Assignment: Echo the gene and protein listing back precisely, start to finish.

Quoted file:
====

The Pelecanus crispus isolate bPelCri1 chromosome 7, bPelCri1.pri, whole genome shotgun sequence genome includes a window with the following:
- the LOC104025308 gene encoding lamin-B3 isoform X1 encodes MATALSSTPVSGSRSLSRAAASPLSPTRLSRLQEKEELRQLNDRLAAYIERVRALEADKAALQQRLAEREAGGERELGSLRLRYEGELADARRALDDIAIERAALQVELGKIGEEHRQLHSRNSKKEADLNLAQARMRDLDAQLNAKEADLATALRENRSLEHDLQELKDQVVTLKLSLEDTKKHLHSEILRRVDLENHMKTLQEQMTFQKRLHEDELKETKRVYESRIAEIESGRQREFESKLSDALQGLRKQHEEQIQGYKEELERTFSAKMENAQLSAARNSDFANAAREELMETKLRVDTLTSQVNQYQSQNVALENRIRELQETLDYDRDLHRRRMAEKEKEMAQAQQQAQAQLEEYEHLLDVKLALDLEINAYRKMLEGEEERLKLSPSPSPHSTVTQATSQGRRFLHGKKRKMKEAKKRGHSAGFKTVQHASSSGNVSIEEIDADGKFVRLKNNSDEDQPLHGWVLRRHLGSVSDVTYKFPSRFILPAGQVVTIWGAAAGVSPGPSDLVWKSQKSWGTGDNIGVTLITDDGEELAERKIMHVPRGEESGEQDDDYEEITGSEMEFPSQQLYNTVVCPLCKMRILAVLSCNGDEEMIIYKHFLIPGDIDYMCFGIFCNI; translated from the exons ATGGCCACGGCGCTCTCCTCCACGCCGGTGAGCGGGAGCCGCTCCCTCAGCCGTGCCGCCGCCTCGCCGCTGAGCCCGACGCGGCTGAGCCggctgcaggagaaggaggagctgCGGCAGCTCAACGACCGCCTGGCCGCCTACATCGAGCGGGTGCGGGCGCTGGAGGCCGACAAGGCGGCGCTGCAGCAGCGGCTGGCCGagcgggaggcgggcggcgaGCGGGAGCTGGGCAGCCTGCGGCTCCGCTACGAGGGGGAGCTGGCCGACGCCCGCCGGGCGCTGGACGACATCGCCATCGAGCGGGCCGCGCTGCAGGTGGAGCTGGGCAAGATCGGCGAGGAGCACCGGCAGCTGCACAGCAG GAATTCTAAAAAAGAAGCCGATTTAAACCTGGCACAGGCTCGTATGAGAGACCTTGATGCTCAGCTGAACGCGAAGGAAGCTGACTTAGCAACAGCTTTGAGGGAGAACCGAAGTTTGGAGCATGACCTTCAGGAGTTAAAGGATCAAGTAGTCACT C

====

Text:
The Pelecanus crispus isolate bPelCri1 chromosome 7, bPelCri1.pri, whole genome shotgun sequence genome includes a window with the following:
- the LOC104025308 gene encoding lamin-B3 isoform X1 encodes MATALSSTPVSGSRSLSRAAASPLSPTRLSRLQEKEELRQLNDRLAAYIERVRALEADKAALQQRLAEREAGGERELGSLRLRYEGELADARRALDDIAIERAALQVELGKIGEEHRQLHSRNSKKEADLNLAQARMRDLDAQLNAKEADLATALRENRSLEHDLQELKDQVVTLKLSLEDTKKHLHSEILRRVDLENHMKTLQEQMTFQKRLHEDELKETKRVYESRIAEIESGRQREFESKLSDALQGLRKQHEEQIQGYKEELERTFSAKMENAQLSAARNSDFANAAREELMETKLRVDTLTSQVNQYQSQNVALENRIRELQETLDYDRDLHRRRMAEKEKEMAQAQQQAQAQLEEYEHLLDVKLALDLEINAYRKMLEGEEERLKLSPSPSPHSTVTQATSQGRRFLHGKKRKMKEAKKRGHSAGFKTVQHASSSGNVSIEEIDADGKFVRLKNNSDEDQPLHGWVLRRHLGSVSDVTYKFPSRFILPAGQVVTIWGAAAGVSPGPSDLVWKSQKSWGTGDNIGVTLITDDGEELAERKIMHVPRGEESGEQDDDYEEITGSEMEFPSQQLYNTVVCPLCKMRILAVLSCNGDEEMIIYKHFLIPGDIDYMCFGIFCNI; translated from the exons ATGGCCACGGCGCTCTCCTCCACGCCGGTGAGCGGGAGCCGCTCCCTCAGCCGTGCCGCCGCCTCGCCGCTGAGCCCGACGCGGCTGAGCCggctgcaggagaaggaggagctgCGGCAGCTCAACGACCGCCTGGCCGCCTACATCGAGCGGGTGCGGGCGCTGGAGGCCGACAAGGCGGCGCTGCAGCAGCGGCTGGCCGagcgggaggcgggcggcgaGCGGGAGCTGGGCAGCCTGCGGCTCCGCTACGAGGGGGAGCTGGCCGACGCCCGCCGGGCGCTGGACGACATCGCCATCGAGCGGGCCGCGCTGCAGGTGGAGCTGGGCAAGATCGGCGAGGAGCACCGGCAGCTGCACAGCAG GAATTCTAAAAAAGAAGCCGATTTAAACCTGGCACAGGCTCGTATGAGAGACCTTGATGCTCAGCTGAACGCGAAGGAAGCTGACTTAGCAACAGCTTTGAGGGAGAACCGAAGTTTGGAGCATGACCTTCAGGAGTTAAAGGATCAAGTAGTCACT C